Selecting disto and version

Link to this post 05 Aug 09

In my past life I used to admin many unix servers - prior 2002 for over 10 years.

now I would like to setup one of my home computers - P4, 3.2Ghz, 500 MB RAM, 40 Gb HD, Trendnet wifi card w/Linksys router(already running on other computers in house)

I would like to run compatible word/excel/acrobat reader/mozilla firefox - and yes I need to run IE if possible for certain sites

what distro and why?

if there is a minimal charge and great doc's, etc. I will consider

I've forgot lots of commands which will come back quickly I'm sure

thanks for the help

Link to this post 05 Aug 09

Well, nowadays most linux distros are very easy to install and use. While the command line is still there and powerfull as ever, you can get along just with the graphical environment.

If you have the time and the will I would recommend to try several and see which one you like. Personally I am a big Mandriva Linux fan, it has a very good hardware detection and you get a large software repository using easyurpmi.

I also tried and like Debian and all of its incarnations, Ubuntu, Knoppix, Damn Small Linux, etc. They also have (even bigger I think) software repositories with apt-get.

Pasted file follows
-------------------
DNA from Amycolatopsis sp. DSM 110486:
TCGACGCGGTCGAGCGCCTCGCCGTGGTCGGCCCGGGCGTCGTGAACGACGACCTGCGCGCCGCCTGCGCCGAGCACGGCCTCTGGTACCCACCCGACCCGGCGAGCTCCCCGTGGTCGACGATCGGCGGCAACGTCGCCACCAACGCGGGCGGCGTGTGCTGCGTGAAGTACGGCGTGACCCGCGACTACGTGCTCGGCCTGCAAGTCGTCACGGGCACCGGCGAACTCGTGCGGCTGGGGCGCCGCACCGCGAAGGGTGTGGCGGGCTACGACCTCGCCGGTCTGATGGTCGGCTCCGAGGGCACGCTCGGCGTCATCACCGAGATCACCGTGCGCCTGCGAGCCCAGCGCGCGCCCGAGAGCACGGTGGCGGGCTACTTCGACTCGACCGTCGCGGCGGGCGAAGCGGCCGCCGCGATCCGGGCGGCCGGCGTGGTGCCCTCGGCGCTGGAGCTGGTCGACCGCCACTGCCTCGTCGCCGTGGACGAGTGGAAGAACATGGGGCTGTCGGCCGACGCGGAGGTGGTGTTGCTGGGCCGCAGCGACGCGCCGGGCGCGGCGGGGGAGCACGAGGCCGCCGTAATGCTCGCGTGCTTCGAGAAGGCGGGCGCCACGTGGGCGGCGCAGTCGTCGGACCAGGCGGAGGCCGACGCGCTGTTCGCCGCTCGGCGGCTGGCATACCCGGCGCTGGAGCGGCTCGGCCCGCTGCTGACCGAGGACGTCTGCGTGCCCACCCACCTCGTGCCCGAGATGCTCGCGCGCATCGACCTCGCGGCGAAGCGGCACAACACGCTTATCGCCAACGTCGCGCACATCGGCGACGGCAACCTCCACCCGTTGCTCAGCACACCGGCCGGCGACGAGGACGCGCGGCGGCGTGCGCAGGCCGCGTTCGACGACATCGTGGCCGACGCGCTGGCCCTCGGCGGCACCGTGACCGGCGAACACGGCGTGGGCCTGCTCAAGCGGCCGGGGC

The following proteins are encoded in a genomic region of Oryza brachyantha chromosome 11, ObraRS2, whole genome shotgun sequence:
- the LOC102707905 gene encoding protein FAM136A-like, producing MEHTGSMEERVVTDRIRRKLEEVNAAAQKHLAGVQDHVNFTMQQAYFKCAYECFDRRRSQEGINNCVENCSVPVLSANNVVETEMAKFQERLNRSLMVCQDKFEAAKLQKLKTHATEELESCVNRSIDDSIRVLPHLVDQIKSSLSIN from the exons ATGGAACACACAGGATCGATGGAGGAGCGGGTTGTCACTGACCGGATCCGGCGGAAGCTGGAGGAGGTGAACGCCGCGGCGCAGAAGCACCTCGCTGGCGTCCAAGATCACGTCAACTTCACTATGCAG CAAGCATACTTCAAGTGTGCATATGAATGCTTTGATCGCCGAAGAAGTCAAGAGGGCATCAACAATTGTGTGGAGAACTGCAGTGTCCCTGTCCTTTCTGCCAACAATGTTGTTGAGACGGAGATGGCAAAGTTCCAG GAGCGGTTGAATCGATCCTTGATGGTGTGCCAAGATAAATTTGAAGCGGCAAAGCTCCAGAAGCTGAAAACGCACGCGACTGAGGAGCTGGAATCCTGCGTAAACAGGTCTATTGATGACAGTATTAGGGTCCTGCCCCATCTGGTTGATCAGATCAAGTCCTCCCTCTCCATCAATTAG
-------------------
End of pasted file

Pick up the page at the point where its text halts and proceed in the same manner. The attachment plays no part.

Good luck

Link to this post 05 Aug 09

Hi! Welcome to Linux country!

Since you are used to running Unix your transition into the Linux fold will be almost seamless. You'll have a different shell by default. Most distros use bash...with Unix I imagine you are used to korn. Minor differences in syntax and such. You can add or use whatever shell you are used to though once you have installed.

There has been a port of IE to Linux called aptly enough "ie4linux" ( For the Word/Excel etc the distros include something called OpenOffice. It is just as powerful (if not more so) than MS Office and includes a word processor, spreadhseet, presentation software, database etc. Layout is very similar to Office.

Which Linux distro should you run? Opinions vary as often and as widely as what car someone should drive. The primary ones are Ubuntu, Fedora, and openSUSE. However there are tons out there to play with. A good site to visit is Distrowatch ( It has write ups and reviews of all the distros currently available. The main thing about Linux is there is NO charge to download and use. They are all free.

Personally I've installed and used quite a few. I favor Ubuntu because they have a very clean and solid installation. They also have a great repository of documentation as well as a huge user community at It is an excellent version to get your feet wet with.

Reference your computer's hardware all of the Linux distributions will work fine.

If you have other questions let me know, will be happy to help.

Good luck!

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